Microsoft's 'Software Resilient Data Centers'

Applications giant offers insight into how its cloud scale data center operations have failure resilience built into the software

5 April 2013 by Ambrose McNevin - DatacenterDynamics

Microsoft's 'Software Resilient Data Centers'
Hot and cold aisle at Microsoft's Dublin data center. It looks familiar, but Microsoft says it is shifting the resiliency from the physical to the logical...

Microsoft has issued a strategy paper which offers some insight into its approach to operating cloud scale data centers where 'service availability is increasingly being engineered at the software level rather than by focusing on hardware redundancy."
 

Here are some extracts: 

At cloud-scale, equipment failure is an expected operating condition – whether it be servers, circuit breakers, power interruption, lightning strikes, earthquakes, or human error – no matter what happens, the service should gracefully failover to another cluster or data center while maintaining end-user service level agreements (SLAs).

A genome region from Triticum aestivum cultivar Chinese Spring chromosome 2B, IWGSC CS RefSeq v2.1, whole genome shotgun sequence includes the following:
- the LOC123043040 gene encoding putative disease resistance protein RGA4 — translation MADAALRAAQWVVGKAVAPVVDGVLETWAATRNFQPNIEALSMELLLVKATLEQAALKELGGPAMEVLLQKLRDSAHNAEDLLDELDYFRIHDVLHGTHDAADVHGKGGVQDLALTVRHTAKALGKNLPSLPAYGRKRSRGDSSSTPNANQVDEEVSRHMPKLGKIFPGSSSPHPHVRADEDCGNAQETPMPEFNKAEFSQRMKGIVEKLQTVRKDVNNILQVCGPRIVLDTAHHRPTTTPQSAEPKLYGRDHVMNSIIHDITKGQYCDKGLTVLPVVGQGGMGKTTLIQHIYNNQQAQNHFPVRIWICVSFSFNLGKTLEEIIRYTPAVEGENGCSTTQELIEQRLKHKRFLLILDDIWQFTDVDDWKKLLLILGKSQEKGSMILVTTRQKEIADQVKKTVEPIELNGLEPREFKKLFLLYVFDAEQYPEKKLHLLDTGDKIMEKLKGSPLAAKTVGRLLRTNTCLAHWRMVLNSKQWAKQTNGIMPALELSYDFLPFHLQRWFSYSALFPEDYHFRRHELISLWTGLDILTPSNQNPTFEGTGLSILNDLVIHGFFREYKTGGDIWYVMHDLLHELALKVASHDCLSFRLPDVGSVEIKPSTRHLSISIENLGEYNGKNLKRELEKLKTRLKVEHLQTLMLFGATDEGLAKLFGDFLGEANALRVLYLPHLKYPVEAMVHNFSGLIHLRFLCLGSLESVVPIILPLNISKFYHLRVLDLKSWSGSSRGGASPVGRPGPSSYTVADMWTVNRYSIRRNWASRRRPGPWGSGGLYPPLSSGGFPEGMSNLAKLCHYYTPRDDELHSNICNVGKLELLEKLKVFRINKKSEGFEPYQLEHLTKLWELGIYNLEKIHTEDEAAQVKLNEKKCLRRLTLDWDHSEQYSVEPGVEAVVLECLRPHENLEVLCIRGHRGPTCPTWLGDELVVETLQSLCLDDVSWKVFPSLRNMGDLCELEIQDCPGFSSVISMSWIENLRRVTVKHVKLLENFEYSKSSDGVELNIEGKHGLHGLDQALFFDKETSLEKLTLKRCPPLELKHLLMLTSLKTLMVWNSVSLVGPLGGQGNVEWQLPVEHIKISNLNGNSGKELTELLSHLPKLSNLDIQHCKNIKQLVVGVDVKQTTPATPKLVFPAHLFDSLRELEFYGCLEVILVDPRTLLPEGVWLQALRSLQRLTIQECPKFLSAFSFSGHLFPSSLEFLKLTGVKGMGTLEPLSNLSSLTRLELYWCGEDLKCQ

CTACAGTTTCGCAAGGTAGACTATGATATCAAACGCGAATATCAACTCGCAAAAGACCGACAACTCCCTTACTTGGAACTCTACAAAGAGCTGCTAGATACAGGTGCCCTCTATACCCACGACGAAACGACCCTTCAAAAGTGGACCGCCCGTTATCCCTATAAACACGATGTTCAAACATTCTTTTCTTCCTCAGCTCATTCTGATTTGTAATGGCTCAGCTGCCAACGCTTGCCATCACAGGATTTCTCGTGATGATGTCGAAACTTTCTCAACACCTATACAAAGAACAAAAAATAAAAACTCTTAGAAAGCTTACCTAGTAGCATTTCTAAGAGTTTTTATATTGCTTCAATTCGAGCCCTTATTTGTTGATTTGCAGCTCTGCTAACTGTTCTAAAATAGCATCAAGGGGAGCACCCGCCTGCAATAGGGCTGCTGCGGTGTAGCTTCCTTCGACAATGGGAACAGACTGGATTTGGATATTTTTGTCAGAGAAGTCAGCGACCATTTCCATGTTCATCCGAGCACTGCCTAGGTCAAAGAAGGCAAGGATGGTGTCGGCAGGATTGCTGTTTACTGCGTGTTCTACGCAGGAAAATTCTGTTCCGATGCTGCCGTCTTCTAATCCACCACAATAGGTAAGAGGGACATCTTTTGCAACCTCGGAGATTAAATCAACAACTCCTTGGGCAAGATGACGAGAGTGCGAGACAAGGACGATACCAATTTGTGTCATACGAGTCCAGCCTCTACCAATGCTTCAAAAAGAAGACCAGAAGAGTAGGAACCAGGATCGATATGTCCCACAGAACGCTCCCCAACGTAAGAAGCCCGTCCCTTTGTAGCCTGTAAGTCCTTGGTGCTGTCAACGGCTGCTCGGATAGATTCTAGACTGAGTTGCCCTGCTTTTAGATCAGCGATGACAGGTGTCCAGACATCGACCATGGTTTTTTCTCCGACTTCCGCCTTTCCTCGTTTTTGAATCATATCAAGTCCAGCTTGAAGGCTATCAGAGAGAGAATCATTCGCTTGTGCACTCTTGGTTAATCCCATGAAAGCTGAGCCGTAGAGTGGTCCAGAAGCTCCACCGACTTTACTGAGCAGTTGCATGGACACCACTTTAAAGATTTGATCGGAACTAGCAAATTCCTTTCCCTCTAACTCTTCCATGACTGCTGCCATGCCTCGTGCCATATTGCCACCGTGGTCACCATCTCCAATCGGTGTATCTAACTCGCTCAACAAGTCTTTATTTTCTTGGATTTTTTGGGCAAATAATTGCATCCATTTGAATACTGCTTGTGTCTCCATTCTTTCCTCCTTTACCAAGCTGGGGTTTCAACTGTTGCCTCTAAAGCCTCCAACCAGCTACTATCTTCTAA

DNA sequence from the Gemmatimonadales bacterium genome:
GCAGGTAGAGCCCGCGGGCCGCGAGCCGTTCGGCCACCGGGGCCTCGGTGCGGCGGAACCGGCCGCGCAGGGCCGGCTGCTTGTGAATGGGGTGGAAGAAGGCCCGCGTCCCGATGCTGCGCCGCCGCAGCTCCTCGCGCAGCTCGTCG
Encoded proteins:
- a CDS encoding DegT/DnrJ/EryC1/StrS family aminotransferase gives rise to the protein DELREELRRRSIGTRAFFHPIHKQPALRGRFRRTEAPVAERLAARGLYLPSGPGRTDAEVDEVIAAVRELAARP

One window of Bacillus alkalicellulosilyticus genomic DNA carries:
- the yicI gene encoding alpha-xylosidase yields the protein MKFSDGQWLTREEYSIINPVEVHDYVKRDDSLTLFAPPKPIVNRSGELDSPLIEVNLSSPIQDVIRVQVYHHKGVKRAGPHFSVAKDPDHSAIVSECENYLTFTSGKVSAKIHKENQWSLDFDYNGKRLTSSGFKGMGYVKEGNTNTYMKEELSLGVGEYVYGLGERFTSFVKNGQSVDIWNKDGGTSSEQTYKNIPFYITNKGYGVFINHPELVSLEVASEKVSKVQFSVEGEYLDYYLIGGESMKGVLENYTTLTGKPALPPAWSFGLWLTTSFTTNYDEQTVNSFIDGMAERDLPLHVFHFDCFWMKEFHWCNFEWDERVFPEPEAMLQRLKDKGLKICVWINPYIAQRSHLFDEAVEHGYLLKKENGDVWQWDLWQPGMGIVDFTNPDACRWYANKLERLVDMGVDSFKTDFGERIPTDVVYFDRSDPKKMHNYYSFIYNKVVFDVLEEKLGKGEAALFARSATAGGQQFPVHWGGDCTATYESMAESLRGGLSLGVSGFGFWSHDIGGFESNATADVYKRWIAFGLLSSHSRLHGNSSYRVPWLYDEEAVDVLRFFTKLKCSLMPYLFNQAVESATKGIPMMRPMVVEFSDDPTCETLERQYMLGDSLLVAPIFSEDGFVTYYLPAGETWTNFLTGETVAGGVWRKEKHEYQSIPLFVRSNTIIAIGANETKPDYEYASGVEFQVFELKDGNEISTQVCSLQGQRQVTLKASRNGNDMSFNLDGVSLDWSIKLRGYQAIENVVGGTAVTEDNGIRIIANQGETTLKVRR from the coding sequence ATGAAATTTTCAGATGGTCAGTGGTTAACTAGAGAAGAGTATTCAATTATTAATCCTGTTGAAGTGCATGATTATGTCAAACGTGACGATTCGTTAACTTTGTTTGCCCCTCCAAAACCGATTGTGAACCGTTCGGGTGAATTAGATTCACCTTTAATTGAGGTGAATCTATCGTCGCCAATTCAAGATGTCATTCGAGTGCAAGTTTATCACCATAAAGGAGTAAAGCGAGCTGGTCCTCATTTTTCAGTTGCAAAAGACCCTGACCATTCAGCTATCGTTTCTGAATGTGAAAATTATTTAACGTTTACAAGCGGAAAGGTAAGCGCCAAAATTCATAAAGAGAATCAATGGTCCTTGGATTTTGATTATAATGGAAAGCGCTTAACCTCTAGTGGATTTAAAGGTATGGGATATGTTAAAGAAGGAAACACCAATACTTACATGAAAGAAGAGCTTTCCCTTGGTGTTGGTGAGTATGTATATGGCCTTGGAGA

In many companies today, data center capacity is consumed through a rigid series of processes where each element of the stack is designed and optimized in a silo. The software is developed assuming 100 percent available hardware and scale-up performance...

Resilient Software
...At Microsoft, we’ve begun to follow a different model, with a strategic focus on resilient software. We work to drive communications that are more inclusive between developers, operators, and the business. By sharing common business goals and key performance indicators, it has allowed us to more deeply measure the holistic quality and availability of ourapplications. As developers create new software features, they interact with the data center and network teams through a development operations model. This enables everyone to participate in the day-to-day incident triage and bug fixes, while also leveraging chaos-type scenario testing events to determine what is likely going to fail in the future.